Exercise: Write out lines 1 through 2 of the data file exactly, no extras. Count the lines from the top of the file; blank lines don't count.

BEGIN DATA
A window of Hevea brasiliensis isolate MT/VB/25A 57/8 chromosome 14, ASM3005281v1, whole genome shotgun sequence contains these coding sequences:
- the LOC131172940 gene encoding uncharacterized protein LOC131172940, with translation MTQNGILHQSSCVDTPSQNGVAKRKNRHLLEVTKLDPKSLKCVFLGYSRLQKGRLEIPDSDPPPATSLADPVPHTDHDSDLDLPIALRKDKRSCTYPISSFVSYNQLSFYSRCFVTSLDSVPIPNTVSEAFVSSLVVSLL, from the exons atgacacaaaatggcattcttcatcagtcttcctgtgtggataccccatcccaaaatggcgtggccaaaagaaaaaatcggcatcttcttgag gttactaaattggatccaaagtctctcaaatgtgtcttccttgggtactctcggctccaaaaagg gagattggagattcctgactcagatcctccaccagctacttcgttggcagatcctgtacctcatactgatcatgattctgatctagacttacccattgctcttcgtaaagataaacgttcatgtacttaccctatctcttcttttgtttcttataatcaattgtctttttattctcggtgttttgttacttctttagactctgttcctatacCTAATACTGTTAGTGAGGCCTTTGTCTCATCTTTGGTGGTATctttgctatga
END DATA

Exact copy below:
A window of Hevea brasiliensis isolate MT/VB/25A 57/8 chromosome 14, ASM3005281v1, whole genome shotgun sequence contains these coding sequences:
- the LOC131172940 gene encoding uncharacterized protein LOC131172940, with translation MTQNGILHQSSCVDTPSQNGVAKRKNRHLLEVTKLDPKSLKCVFLGYSRLQKGRLEIPDSDPPPATSLADPVPHTDHDSDLDLPIALRKDKRSCTYPISSFVSYNQLSFYSRCFVTSLDSVPIPNTVSEAFVSSLVVSLL, from the exons atgacacaaaatggcattcttcatcagtcttcctgtgtggataccccatcccaaaatggcgtggccaaaagaaaaaatcggcatcttcttgag gttactaaattggatccaaagtctctcaaatgtgtcttccttgggtactctcggctccaaaaagg gagattggagattcctgactcagatcctccaccagctacttcgttggcagatcctgtacctcatactgatcatgattctgatctagacttacccattgctcttcgtaaagataaacgttcatgtacttaccctatctcttcttttgtttcttataatcaattgtctttttattctcggtgttttgttacttctttagactctgttcctatacCTAATACTGTTAGTGAGGCCTTTGTCTCATCTTTGGTGGTATctttgctatga